We recommend that you cover yourself appropriately, wear old clothing and ideally cover your skin, with long sleeves and trousers. The X-Tex is a safe product to use. This doesn’t cause any burns and you won’t get any nasty toxic smells due to the products PH level.

Even though the X-Tex product is safe to use and ensures that no dust will escape during the usage, we would still advise you to protect yourself and use a dust mask whilst removing the artex.

You will also be using a scraper, which has a sharp tip, so it’s strongly advised you protect your hands using protective work gloves.

To recap, you will need to source the following:

  • Dust mask
  • Protective gloves
  • Old Clothing to cover the body
  • Safety goggles (If you wish)

Materials to Remove Artex

As we have discussed the tools and safety equipment, it’s now time to look at the materials you will need to safely remove Artex from your walls or ceiling.

You will need to purchase:

  • X-Tex
  • Plastic wall covering (to use to cover over the gel to intensify the X=Tex properties)

You can purchase these from all good DIY stores, X-Tex directly or online.

How to Prepare to Remove Artex

Like with any project, the preparation stage is important. You need to inspect the artex area fully, checking for any areas of damage.

workman wearing goggles

If you there are any areas that have been drilled, sanded, broken or chipped and your home was built before 1999, then you should seek professional advice or send off a sample to check for signs of asbestos.

It is strongly advised you don’t break off any of the artex to send as a sample yourself, as you could risk exposure to harmful fibres.

If the area is undamaged, you are able to source all your tools and materials and then begin the step by step process to remove the Artex.


Q: How can I tell if there’s asbestos in artex?

A: As a general rule of thumb if your home was built before the mid 1980s, then your artex in your home is likely to contain asbestos.

If your home was constructed between 1985-1999 then your home is less likely to contain asbestos in the artex. If your home was built after 1999 then the Artex in your home will not contain any asbestos.

The only way to be 100% certain that there is asbestos present in your artex would be to take a sample and have it analysed by a specialist.

You can send a sample off yourself to be tested if a piece has broken off previously, a kit usually costs around £30 and you can get results in a matter of days. You can find kits online, however it is recommended that you hire a specialist to come and collect samples from your home.

You will also receive a certification with your results, which would be perfect if you are trying to sell your house.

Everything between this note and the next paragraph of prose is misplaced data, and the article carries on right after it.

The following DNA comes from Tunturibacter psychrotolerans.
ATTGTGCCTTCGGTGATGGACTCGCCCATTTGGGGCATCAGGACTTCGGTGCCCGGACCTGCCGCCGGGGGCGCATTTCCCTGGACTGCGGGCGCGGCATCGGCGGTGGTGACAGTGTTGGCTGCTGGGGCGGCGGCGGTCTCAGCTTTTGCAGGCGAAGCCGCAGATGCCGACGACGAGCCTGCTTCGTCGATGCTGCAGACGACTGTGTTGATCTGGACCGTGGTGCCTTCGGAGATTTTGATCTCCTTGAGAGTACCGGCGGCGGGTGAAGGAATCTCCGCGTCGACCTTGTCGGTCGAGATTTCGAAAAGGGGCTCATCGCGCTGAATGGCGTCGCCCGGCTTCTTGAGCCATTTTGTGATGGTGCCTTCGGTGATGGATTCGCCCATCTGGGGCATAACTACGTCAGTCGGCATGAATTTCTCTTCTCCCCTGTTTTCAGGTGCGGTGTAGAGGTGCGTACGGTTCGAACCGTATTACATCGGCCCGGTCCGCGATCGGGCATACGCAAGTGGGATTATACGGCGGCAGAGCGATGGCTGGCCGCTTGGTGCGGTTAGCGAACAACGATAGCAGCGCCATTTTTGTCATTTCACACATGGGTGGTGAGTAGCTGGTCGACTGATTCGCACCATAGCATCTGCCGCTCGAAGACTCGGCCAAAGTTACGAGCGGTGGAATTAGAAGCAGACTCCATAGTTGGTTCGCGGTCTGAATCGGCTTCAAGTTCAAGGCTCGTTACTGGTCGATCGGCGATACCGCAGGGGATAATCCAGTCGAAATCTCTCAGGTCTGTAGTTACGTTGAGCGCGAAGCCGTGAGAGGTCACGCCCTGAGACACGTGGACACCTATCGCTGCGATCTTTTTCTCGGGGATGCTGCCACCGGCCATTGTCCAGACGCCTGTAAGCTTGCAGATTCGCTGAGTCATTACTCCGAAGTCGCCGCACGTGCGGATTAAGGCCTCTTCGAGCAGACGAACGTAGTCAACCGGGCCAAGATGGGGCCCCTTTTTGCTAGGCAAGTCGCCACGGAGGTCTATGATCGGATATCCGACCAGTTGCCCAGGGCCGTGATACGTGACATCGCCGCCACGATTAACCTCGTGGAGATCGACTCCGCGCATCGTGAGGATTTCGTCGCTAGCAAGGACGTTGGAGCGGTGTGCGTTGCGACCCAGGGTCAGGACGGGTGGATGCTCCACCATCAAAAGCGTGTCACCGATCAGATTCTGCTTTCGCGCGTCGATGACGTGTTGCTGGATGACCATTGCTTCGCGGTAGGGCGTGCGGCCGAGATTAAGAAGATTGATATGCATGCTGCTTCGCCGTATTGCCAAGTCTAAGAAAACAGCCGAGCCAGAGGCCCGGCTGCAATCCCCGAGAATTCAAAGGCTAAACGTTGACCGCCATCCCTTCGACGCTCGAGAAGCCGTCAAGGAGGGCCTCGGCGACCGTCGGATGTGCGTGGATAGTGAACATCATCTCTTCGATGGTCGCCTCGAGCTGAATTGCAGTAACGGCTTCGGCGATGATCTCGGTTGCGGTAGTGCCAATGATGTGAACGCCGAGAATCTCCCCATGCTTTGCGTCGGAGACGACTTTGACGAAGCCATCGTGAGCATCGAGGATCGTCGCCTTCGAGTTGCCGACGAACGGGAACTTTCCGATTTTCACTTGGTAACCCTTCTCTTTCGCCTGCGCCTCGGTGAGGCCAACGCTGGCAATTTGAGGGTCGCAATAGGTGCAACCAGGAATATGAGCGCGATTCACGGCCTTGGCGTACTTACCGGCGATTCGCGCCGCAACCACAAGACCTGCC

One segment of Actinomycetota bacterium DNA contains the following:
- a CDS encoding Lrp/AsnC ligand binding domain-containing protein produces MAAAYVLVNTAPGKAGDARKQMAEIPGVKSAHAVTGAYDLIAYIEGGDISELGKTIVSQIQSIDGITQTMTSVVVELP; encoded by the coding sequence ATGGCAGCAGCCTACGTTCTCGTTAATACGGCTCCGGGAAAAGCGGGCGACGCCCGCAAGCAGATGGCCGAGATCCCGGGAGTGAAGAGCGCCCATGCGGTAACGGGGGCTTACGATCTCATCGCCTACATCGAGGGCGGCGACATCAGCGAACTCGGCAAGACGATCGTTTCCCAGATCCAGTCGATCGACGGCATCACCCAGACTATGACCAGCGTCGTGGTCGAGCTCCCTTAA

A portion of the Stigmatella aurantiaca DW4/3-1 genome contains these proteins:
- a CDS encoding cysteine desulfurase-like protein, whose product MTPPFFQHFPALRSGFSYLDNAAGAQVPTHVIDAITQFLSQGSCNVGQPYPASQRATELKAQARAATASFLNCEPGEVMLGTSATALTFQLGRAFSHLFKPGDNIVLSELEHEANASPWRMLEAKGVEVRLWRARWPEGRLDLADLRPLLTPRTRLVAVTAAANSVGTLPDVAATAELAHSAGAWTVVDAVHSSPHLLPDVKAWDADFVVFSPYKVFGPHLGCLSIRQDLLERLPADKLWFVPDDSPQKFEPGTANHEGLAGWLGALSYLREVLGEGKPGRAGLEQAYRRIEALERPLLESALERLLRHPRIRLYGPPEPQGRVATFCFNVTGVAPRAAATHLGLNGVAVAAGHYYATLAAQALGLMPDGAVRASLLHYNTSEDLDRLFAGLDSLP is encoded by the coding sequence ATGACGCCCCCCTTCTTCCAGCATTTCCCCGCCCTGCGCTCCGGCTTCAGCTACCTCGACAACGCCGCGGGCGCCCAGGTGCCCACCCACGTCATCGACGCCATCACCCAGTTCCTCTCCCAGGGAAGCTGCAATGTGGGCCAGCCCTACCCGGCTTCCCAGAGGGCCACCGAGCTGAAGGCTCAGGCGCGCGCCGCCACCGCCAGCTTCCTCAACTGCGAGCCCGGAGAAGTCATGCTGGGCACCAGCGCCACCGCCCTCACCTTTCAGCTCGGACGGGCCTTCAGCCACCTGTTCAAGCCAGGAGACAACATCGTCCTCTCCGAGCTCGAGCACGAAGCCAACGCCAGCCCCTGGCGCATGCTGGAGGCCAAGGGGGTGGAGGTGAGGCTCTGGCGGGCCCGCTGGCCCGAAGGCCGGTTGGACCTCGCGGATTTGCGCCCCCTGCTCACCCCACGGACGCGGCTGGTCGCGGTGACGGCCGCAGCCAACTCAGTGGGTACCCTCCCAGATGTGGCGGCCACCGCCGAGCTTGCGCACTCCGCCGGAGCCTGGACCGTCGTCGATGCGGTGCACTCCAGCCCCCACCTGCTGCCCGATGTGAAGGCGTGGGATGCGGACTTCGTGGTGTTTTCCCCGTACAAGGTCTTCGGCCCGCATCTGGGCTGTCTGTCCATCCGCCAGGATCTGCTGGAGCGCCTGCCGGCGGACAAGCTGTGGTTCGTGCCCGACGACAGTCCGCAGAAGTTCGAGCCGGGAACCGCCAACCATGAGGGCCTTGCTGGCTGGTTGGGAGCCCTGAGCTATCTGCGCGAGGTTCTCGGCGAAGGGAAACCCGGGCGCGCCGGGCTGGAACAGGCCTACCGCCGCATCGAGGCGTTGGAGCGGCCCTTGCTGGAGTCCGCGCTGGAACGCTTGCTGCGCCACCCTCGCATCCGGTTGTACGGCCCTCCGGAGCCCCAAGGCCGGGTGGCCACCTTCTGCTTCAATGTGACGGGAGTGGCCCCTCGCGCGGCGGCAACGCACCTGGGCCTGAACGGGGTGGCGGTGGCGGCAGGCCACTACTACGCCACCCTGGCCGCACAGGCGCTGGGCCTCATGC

Q: When did they stop using asbestos in artex?

A: Asbestos was used in artex from the 1970’s to 1985, however the use of asbestos in artex was made illegal for use in 1999 - 2000.

Q: How would you evenly apply paint to an uneven surface such as external masonry or artex?

A: You can paint over artex, as the surface is textured you need a special type of tool and paint to do the job properly.

As the artex is classed as a textured surface you will need to use a roller with long hair such as a long sleeved mohair roller.

The length of the hair on the roller has much more pile which can be used to fill in all those hard to reach areas when painting. You should consider using an emulsion paint.

As the surface is textured rather than smooth, be prepared to use two coats of paints to ensure the surface is covered fully.

Q: How much does it cost to remove artex that contains asbestos?

A: Artex removal cost will differ from professional to professional, but this could be a costly job. For 20 square meters, it can cost up to £1200 and VAT to remove artex professionally.

Q: Can I plaster over Artex?

A: In short, yes you can! If the artex in your home is in good condition and there are no breakages then it is safe to cover the artex with plasterboard and skim over it with a fresh layer of plaster.

Don’t be tempted to sand down the artex first as this can release asbestos particles and realise fibres that can become airborne and any inhalation can be damaging.


  1. https://www.ecosolutions.co.uk/homestrip-xtex/
  2. https://www.haspod.com/blog/asbestos/asbestos-Artex-ceiling-risk
  3. https://www.ecosolutions.co.uk/Artex-faqs/
  4. https://www.diydoctor.org.uk/projects/paintrollers.htm
  5. https://forums.moneysavingexpert.com/discussion/2214571/preparing-Artex-ceiling-for-painting
  6. https://www.aic.org.uk/asbestos-in-Artex/
Author: Sian V

After graduating with a 1st class degree in Marketing, I worked as a marketing assistant for four years and now focus on freelance writing. I specialise in creating informative how-to guides to help homeowners do some DIY themselves.